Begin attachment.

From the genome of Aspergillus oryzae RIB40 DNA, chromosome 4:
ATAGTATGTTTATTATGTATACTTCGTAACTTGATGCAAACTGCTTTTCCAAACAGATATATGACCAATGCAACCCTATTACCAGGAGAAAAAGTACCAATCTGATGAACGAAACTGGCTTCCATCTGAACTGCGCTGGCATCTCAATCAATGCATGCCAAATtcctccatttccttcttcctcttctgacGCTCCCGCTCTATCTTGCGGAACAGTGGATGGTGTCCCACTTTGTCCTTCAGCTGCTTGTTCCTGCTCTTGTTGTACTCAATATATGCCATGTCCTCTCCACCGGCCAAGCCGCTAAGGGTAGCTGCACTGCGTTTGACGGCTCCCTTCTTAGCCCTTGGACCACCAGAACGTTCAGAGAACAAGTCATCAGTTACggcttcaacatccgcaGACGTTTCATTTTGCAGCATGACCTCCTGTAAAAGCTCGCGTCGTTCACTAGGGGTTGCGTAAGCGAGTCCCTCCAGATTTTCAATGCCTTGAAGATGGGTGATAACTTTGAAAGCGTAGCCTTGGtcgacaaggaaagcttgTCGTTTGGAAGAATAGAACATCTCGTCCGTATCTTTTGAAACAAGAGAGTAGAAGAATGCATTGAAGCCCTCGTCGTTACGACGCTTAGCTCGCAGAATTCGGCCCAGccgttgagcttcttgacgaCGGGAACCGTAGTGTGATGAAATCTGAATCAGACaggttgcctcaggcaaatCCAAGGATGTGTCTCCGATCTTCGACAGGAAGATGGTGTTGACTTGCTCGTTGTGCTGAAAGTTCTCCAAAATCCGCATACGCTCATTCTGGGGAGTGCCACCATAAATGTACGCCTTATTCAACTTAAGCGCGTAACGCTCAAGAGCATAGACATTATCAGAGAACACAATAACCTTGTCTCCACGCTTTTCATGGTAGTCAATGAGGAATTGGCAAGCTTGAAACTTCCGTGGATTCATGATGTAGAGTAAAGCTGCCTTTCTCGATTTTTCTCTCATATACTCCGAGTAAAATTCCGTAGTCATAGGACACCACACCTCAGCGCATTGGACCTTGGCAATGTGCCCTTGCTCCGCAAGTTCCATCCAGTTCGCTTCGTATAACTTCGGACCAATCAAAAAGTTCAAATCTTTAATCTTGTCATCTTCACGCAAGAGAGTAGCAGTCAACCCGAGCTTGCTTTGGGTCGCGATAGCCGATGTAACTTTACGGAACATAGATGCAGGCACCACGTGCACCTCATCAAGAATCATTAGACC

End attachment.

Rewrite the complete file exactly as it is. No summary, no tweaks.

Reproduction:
From the genome of Aspergillus oryzae RIB40 DNA, chromosome 4:
ATAGTATGTTTATTATGTATACTTCGTAACTTGATGCAAACTGCTTTTCCAAACAGATATATGACCAATGCAACCCTATTACCAGGAGAAAAAGTACCAATCTGATGAACGAAACTGGCTTCCATCTGAACTGCGCTGGCATCTCAATCAATGCATGCCAAATtcctccatttccttcttcctcttctgacGCTCCCGCTCTATCTTGCGGAACAGTGGATGGTGTCCCACTTTGTCCTTCAGCTGCTTGTTCCTGCTCTTGTTGTACTCAATATATGCCATGTCCTCTCCACCGGCCAAGCCGCTAAGGGTAGCTGCACTGCGTTTGACGGCTCCCTTCTTAGCCCTTGGACCACCAGAACGTTCAGAGAACAAGTCATCAGTTACggcttcaacatccgcaGACGTTTCATTTTGCAGCATGACCTCCTGTAAAAGCTCGCGTCGTTCACTAGGGGTTGCGTAAGCGAGTCCCTCCAGATTTTCAATGCCTTGAAGATGGGTGATAACTTTGAAAGCGTAGCCTTGGtcgacaaggaaagcttgTCGTTTGGAAGAATAGAACATCTCGTCCGTATCTTTTGAAACAAGAGAGTAGAAGAATGCATTGAAGCCCTCGTCGTTACGACGCTTAGCTCGCAGAATTCGGCCCAGccgttgagcttcttgacgaCGGGAACCGTAGTGTGATGAAATCTGAATCAGACaggttgcctcaggcaaatCCAAGGATGTGTCTCCGATCTTCGACAGGAAGATGGTGTTGACTTGCTCGTTGTGCTGAAAGTTCTCCAAAATCCGCATACGCTCATTCTGGGGAGTGCCACCATAAATGTACGCCTTATTCAACTTAAGCGCGTAACGCTCAAGAGCATAGACATTATCAGAGAACACAATAACCTTGTCTCCACGCTTTTCATGGTAGTCAATGAGGAATTGGCAAGCTTGAAACTTCCGTGGATTCATGATGTAGAGTAAAGCTGCCTTTCTCGATTTTTCTCTCATATACTCCGAGTAAAATTCCGTAGTCATAGGACACCACACCTCAGCGCATTGGACCTTGGCAATGTGCCCTTGCTCCGCAAGTTCCATCCAGTTCGCTTCGTATAACTTCGGACCAATCAAAAAGTTCAAATCTTTAATCTTGTCATCTTCACGCAAGAGAGTAGCAGTCAACCCGAGCTTGCTTTGGGTCGCGATAGCCGATGTAACTTTACGGAACATAGATGCAGGCACCACGTGCACCTCATCAAGAATCATTAGACC